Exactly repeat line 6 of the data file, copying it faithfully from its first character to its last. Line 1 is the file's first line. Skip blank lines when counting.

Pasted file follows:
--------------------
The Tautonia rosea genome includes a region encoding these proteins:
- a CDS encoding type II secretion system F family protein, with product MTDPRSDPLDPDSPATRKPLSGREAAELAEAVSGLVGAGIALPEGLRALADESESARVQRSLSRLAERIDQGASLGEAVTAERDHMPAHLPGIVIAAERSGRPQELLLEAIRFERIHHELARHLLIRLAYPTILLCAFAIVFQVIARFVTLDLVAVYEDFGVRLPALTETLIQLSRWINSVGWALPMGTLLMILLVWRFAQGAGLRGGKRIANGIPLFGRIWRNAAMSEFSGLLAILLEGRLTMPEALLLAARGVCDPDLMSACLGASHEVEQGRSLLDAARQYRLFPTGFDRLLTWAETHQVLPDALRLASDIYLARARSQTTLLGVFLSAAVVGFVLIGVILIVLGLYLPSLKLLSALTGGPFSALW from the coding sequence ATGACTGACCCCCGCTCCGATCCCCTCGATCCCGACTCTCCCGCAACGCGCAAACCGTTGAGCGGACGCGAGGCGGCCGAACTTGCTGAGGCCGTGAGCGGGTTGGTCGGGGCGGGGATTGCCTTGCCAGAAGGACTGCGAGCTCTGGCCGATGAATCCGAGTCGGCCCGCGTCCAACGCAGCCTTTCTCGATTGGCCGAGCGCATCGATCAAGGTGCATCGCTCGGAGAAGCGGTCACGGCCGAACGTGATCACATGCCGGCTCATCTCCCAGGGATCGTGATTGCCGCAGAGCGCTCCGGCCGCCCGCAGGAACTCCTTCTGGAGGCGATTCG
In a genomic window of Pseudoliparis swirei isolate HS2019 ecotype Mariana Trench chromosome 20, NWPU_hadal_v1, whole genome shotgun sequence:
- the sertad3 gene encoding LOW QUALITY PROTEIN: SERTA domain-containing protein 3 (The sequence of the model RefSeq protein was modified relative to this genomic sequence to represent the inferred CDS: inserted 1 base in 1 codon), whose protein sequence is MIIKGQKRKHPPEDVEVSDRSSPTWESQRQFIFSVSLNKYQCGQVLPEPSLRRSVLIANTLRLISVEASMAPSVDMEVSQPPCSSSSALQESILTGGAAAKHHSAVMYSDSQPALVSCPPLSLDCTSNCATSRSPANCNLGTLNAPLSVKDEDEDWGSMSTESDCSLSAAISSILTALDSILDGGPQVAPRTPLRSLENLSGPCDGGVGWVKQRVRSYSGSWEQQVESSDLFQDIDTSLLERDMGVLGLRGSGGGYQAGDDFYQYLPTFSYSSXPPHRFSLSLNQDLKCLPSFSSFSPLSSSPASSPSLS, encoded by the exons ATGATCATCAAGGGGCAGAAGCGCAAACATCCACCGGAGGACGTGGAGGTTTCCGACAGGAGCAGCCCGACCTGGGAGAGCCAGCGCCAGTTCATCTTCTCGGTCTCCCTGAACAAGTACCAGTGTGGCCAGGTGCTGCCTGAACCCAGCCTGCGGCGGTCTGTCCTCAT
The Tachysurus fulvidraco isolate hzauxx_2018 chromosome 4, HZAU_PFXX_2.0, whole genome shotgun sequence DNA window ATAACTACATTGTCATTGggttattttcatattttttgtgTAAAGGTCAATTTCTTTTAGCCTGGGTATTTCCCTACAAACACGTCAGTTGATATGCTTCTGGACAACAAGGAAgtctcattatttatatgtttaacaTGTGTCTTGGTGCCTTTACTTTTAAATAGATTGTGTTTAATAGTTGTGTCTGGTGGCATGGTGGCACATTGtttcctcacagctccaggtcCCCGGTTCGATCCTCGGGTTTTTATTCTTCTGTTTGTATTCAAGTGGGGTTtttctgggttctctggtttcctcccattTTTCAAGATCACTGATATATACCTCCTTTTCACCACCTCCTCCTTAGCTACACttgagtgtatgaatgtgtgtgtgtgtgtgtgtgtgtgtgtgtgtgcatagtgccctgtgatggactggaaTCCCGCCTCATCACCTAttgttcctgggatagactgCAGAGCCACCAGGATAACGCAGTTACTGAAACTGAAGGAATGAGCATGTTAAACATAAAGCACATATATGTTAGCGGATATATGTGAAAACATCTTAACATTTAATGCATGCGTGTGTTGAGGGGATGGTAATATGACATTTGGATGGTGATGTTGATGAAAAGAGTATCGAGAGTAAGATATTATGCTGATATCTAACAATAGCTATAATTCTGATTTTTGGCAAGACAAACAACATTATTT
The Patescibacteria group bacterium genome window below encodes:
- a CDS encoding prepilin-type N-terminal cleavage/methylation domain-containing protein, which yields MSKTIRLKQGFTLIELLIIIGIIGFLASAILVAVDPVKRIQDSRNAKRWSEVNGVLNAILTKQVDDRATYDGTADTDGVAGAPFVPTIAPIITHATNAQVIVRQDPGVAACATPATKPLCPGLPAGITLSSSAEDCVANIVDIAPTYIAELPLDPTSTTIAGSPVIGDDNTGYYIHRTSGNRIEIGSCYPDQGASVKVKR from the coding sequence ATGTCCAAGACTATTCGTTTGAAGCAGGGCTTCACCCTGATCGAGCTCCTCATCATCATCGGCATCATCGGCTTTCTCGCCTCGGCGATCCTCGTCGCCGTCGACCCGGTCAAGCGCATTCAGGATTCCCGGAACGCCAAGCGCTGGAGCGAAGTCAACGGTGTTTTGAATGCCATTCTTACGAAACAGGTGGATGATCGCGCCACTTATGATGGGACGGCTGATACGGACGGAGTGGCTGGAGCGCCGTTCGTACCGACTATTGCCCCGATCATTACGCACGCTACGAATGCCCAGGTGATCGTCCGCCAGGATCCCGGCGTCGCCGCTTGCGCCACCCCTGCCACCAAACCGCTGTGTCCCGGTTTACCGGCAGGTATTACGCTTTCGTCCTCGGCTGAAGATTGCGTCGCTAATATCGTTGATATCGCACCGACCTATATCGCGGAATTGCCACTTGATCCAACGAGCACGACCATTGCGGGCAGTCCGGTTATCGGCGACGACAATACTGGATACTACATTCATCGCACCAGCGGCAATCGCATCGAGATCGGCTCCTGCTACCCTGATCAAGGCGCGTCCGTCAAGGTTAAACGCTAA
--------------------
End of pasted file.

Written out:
The Patescibacteria group bacterium genome window below encodes: